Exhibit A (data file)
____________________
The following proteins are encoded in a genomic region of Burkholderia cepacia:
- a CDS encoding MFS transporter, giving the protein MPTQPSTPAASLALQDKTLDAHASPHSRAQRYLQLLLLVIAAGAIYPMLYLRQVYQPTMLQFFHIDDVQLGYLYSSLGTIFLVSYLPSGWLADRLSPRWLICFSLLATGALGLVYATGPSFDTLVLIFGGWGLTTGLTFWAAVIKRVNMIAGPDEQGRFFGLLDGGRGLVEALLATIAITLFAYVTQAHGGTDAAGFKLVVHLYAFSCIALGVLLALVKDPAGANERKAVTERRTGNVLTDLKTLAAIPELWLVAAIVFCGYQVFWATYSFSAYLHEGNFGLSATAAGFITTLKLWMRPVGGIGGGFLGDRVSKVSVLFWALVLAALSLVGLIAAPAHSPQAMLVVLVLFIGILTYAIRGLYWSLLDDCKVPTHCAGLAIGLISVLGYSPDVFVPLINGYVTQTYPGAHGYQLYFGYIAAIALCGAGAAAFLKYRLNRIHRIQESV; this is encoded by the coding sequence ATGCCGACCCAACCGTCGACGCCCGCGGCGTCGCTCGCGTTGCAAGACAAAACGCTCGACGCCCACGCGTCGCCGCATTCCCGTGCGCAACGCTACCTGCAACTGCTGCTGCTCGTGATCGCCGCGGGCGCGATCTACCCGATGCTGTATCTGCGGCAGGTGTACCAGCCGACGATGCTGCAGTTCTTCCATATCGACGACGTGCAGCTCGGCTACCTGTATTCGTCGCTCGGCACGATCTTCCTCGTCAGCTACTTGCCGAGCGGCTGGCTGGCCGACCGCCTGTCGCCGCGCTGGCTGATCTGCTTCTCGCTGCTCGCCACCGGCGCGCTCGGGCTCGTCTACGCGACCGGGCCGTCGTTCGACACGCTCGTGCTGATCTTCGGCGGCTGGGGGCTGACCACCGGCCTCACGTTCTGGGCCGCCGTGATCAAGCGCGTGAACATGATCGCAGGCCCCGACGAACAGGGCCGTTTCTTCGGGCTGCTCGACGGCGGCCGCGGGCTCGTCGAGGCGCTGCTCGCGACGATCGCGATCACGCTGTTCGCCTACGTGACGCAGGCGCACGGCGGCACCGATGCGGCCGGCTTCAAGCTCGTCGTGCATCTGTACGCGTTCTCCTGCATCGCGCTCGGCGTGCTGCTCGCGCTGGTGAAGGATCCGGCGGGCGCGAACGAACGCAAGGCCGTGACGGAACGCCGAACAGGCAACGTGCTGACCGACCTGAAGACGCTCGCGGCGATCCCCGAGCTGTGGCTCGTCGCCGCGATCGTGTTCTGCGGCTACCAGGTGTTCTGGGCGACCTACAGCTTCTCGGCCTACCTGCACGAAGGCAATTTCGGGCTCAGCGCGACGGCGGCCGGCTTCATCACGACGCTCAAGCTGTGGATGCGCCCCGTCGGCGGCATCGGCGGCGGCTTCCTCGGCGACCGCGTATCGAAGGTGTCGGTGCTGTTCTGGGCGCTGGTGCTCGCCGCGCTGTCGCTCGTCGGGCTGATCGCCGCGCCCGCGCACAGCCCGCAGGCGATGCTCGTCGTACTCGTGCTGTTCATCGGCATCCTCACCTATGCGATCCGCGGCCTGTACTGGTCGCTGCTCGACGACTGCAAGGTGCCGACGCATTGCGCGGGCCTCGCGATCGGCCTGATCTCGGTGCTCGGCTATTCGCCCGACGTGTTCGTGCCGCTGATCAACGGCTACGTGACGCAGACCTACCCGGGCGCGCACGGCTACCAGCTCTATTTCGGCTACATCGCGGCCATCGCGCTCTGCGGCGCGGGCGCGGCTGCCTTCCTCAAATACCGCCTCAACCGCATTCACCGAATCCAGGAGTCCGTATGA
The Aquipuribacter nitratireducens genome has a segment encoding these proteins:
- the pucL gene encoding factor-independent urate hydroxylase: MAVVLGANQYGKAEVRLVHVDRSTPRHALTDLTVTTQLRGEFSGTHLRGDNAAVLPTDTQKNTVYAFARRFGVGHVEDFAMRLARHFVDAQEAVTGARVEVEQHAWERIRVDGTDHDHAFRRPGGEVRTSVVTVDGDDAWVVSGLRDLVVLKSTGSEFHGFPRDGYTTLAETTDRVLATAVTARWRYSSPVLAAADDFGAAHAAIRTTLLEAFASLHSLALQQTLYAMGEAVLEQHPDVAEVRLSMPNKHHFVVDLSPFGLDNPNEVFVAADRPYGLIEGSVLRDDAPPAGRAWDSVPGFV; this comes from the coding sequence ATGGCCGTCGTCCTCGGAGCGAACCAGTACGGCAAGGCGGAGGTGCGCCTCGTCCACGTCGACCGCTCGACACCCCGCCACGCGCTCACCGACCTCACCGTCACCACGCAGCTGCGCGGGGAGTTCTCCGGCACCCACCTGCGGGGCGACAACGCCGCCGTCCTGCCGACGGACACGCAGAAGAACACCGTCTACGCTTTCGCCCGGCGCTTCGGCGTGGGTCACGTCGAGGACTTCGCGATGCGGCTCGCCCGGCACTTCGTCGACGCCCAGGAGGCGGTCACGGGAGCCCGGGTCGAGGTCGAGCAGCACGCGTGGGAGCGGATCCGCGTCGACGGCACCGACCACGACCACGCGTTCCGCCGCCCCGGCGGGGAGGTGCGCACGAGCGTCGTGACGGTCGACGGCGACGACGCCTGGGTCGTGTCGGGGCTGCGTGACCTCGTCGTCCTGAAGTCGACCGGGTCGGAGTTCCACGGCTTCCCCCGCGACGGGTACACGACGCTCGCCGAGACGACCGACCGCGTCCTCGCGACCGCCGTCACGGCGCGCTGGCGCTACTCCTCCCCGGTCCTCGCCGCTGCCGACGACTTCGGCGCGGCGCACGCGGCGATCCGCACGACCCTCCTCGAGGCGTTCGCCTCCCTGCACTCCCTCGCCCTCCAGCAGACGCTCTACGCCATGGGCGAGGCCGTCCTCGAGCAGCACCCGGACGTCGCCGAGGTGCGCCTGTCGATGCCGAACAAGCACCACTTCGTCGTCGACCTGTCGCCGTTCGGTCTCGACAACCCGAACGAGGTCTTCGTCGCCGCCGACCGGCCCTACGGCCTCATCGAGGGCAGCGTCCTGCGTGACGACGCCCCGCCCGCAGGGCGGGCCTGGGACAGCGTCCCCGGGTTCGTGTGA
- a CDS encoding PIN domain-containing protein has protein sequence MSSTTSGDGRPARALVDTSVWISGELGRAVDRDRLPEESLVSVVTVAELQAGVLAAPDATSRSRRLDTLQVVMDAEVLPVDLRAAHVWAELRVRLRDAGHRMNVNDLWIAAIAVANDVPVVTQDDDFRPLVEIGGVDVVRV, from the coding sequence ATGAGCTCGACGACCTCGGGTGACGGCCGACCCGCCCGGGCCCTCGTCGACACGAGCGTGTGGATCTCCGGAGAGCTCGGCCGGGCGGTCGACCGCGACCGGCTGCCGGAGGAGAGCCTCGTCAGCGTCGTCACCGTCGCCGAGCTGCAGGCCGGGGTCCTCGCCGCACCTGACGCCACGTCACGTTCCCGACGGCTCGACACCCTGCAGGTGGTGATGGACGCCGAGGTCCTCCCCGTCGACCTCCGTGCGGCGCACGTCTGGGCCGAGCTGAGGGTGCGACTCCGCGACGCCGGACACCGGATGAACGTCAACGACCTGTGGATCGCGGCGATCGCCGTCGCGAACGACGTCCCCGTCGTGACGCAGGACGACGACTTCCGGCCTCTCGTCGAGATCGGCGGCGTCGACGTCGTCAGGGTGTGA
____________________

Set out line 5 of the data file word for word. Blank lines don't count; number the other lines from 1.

- a CDS encoding PIN domain-containing protein has protein sequence MSSTTSGDGRPARALVDTSVWISGELGRAVDRDRLPEESLVSVVTVAELQAGVLAAPDATSRSRRLDTLQVVMDAEVLPVDLRAAHVWAELRVRLRDAGHRMNVNDLWIAAIAVANDVPVVTQDDDFRPLVEIGGVDVVRV, from the coding sequence ATGAGCTCGACGACCTCGGGTGACGGCCGACCCGCCCGGGCCCTCGTCGACACGAGCGTGTGGATCTCCGGAGAGCTCGGCCGGGCGGTCGACCGCGACCGGCTGCCGGAGGAGAGCCTCGTCAGCGTCGTCACCGTCGCCGAGCTGCAGGCCGGGGTCCTCGCCGCACCTGACGCCACGTCACGTTCCCGACGGCTCGACACCCTGCAGGTGGTGATGGACGCCGAGGTCCTCCCCGTCGACCTCCGTGCGGCGCACGTCTGGGCCGAGCTGAGGGTGCGACTCCGCGACGCCGGACACCGGATGAACGTCAACGACCTGTGGATCGCGGCGATCGCCGTCGCGAACGACGTCCCCGTCGTGACGCAGGACGACGACTTCCGGCCTCTCGTCGAGATCGGCGGCGTCGACGTCGTCAGGGTGTGA